III United Kingdom

      In the United Kingdom, vicarious liability is usually assessed by five factors: whether the ‘employer’ is more likely to have the means to compensate the victim than the tortfeasor; whether the tort was committed as a result of an activity undertaken by the tortfeasor on behalf of the ‘employer’; whether the tortfeasor’s activity is likely to be part of the business activity of the ‘employer’; whether the ‘employer’ created the risk of the tort being committed by assigning a particular task to the tortfeasor and whether a tortfeasor was, to a greater or lesser degree, under the control of the employer.20x A.D. On, Strict Liability and the Aims of Tort Law: A Doctrinal, Comparative and Normative Study of Strict Liability Regimes, Maastricht University, 2020, p. 111. From the Church’s liability point of view, the most important is the fourth factor – the factor of a risk.
      K. Calitz points at two important judgments of British courts, referring to the problem of the application of respondeat superior principle.21x K. Calitz, ‘The Liability …’, p. 2466. In the case Maga v. Trustees of the Birmingham Archdiocese of the Roman Catholic Church, the Court of Appeal held that

      a priest has a special role, which involves trust and responsibility in a more general way even than a teacher, a doctor, or a nurse. He is, in a sense, never off duty; thus, he will normally be dressed in ‘uniform’ in public and not just when at his place of work. (Maga v. Trustees of the Birmingham Archdiocese of the Roman Catholic Church 2010 EWCA Civ 256, 2010 All ER (D) 141)22x www.casemine.com, also quoted by K. Calitz, ‘The Liability …’, p. 2466.

      In The Catholic Child Welfare Society & Ors v. Various Claimants & The Institute of the Brothers of the Christian Schools, the UK Supreme Court analysed previous judgments to establish what would constitute a close connection and concluded that what has weighed with the courts has been the fact that the relationship has facilitated the commission of the abuse by placing the abusers in a position where they enjoyed both physical proximity to their victims and the influence of authority over them both as teachers and as men of God.(Catholic Child Welfare Society & Ors v. Various Claimants & Institute of Brothers of the Christian Schools 2012 UKSC 56).23x www.supremecourt.uk, also quoted by K. Calitz, ‘The Liability …’, p. 2466. The court further stated that the creation of risk in itself is not enough to give rise to vicarious liability for sexual abuse, but it is always an important factual element in establishing vicarious liability – in the aforementioned case the children were vulnerable because they were school children living cloistered on the school premises and their personal histories made it less likely that they would be believed if they disclosed the abuse to anyone.24x K. Calitz, ‘The Liability …’, p. 2466.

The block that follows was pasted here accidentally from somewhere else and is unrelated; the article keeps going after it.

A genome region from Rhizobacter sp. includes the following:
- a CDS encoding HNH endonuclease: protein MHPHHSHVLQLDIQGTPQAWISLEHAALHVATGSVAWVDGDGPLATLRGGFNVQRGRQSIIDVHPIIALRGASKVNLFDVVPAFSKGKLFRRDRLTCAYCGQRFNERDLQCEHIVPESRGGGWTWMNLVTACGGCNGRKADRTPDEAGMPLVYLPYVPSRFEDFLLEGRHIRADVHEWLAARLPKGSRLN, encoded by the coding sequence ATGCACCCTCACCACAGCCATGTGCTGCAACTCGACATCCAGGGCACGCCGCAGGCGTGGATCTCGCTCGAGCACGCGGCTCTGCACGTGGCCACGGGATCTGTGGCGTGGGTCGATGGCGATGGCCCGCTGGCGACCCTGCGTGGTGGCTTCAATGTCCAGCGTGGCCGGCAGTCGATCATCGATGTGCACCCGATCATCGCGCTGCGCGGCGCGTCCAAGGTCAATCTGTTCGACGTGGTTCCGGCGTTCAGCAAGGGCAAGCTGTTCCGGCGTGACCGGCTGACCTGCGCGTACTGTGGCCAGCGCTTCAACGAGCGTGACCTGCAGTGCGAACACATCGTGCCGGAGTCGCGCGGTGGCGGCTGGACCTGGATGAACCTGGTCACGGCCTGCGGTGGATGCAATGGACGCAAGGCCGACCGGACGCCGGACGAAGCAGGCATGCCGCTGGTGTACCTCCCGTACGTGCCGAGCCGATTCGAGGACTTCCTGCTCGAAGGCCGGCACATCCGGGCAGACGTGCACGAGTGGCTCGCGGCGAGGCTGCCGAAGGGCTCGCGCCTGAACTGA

IV South Africa

      In the case of the rape of a young woman by the policemen on duty, the South African courts held that the police had a constitutional duty to protect the public and that the public needed to trust the police to enable them to do their duties – this was exactly what the victims did (see Minister of Police v. Rabie 1986 1 SA 117 (A)25x www.safili.org. and K v. Minister of Safety and Security 2005 9 BCLR 835 (CC)26x https://collections.concourt.org.za/handle/20.500.12144/2228.). The fact that the perpetrators were provided with uniforms and an official vehicle played a role in persuading the victims to trust them and enabled them to rape them. They breached their duty by way of a commission (the rape) and an omission (failing to protect the victim in accordance with their constitutional duty).27x K. Calitz, ‘The Liability …’, p. 2468. The courts found that there was a sufficiently close connection between their wrongful acts and the business of their employer to hold the Minister vicariously liable as a superior of the perpetrators.28x K. Calitz, ‘The Liability …’, p. 2468.